My Rotary story is the wonderful opportunities we have as Rotarians to travel the world to places we would otherwise never go (Rich would never put Togo, West Africa or Delhi, India on any joint bucket list) and do something really great while there.  I love traveling not as a tourist, but as a Rotary traveler. 
Togo was my Rotaplast trip in 2011.  Our group was phenomenal, not the least because we had Rotaplast Co-Founder Angelo Capozzi along with other really great volunteers from San Francisco, Rotaplast's headquarters where it all started as an international project for the Rotary Club of San Francisco in 1992.  They are such a dedicated group who have been doing these missions from the beginning.  Other volunteers (other than our District group) came from all other parts of the world.  We had a charismatic Pediatrician, Rene from the Netherlands; a Dentist from Uruguay, other specialists from Turkey, Mexico, and all parts of the USA. 
We immersed ourselves in the local culture while performing our mission.  I was surprised to see that Togolese children are not all starving with protruding bellies.  The Togolese live with very little material things but are able to grow plenty of food for their families.  They are very happy people.  However, they are sorely lacking in the medical opportunities we take for granted.
But that's all periphery stuff.  The mission itself was THE incredible experience.  The transformation for the families we were honored to help from such a visible deformity to a more normal appearance was life-changing for both them and those of us involved.  The broad and grateful smiles of the parents (the children themselves were unable to smile post-op) were what I went to sleep at night envisioning.  You cannot duplicate that.  Then we had the added bonus to also help some children with huge burn scars.  The Togolese live with their houses built around an open fire.  Many of the children get horrible burns.  We were able to help them since the surgeons had that type of expertise as well.  We also helped with a major facial tumor deformity.  And the list goes on.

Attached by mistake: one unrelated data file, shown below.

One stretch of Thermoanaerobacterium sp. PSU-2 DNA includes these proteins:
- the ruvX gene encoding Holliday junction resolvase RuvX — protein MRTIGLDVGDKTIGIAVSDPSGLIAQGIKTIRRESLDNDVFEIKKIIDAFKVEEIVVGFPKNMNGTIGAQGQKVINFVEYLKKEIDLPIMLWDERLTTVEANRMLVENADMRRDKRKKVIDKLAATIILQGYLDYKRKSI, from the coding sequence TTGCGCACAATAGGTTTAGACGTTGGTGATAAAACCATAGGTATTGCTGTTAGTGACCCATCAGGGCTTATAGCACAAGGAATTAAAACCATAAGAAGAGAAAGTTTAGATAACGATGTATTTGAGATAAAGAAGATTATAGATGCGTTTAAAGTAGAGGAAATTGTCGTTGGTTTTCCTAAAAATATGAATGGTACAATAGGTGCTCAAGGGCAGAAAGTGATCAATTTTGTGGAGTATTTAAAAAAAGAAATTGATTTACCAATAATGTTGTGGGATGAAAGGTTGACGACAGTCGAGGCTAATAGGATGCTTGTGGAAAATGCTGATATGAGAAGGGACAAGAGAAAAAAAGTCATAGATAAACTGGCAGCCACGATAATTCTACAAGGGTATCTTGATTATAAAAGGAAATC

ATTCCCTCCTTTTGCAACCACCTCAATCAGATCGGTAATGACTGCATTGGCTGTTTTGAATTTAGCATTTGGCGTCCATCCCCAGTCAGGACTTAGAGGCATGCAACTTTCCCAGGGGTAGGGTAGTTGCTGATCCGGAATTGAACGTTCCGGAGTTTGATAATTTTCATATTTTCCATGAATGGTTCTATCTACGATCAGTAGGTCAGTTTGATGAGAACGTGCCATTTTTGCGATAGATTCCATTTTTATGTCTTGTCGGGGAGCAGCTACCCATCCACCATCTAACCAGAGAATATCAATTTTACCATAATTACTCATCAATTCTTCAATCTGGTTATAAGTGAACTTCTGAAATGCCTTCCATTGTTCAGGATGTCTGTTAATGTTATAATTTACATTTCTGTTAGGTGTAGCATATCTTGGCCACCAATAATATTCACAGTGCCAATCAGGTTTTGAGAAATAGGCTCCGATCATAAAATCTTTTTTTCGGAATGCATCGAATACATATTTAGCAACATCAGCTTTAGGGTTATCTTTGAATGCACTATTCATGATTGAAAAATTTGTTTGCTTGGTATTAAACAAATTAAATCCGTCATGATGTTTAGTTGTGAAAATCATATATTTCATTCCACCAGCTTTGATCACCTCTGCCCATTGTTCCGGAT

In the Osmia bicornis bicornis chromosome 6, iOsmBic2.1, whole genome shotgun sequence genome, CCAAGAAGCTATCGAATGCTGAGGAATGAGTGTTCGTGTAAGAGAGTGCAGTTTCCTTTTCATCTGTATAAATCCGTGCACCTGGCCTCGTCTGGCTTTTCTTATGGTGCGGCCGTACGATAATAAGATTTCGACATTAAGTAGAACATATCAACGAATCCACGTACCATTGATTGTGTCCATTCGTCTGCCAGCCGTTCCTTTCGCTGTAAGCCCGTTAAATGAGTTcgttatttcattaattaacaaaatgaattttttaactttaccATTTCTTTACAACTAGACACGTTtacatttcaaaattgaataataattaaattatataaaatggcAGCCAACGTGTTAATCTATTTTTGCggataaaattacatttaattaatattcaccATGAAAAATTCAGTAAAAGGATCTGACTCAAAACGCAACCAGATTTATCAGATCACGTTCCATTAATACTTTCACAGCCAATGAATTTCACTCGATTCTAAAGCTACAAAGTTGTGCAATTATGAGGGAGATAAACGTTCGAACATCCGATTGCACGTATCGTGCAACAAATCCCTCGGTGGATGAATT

There was one baby, however, we could not help.  The image of the mother with hopeful eyes holding her precious daughter will never leave me.  She was told later the baby was too underweight and anemic to survive surgery.  Up till then, we thought we could save the world.
In conclusion, I believe that these types of Rotary missions are just as important in spreading mutual peace and understanding as well as performing our medical missions.  We get to know and understand them, and they get to know and understand us; which all leads to Rotary's main goal of world understanding, goodwill and peace.  Thank you, Marie, for this opportunity to reinforce what Rotary means to me.
Affectionately Yours in Rotary,
Joan Correll
Past President, 2009-2010
Rotary Club of Hampton, NH
603-926-4639 S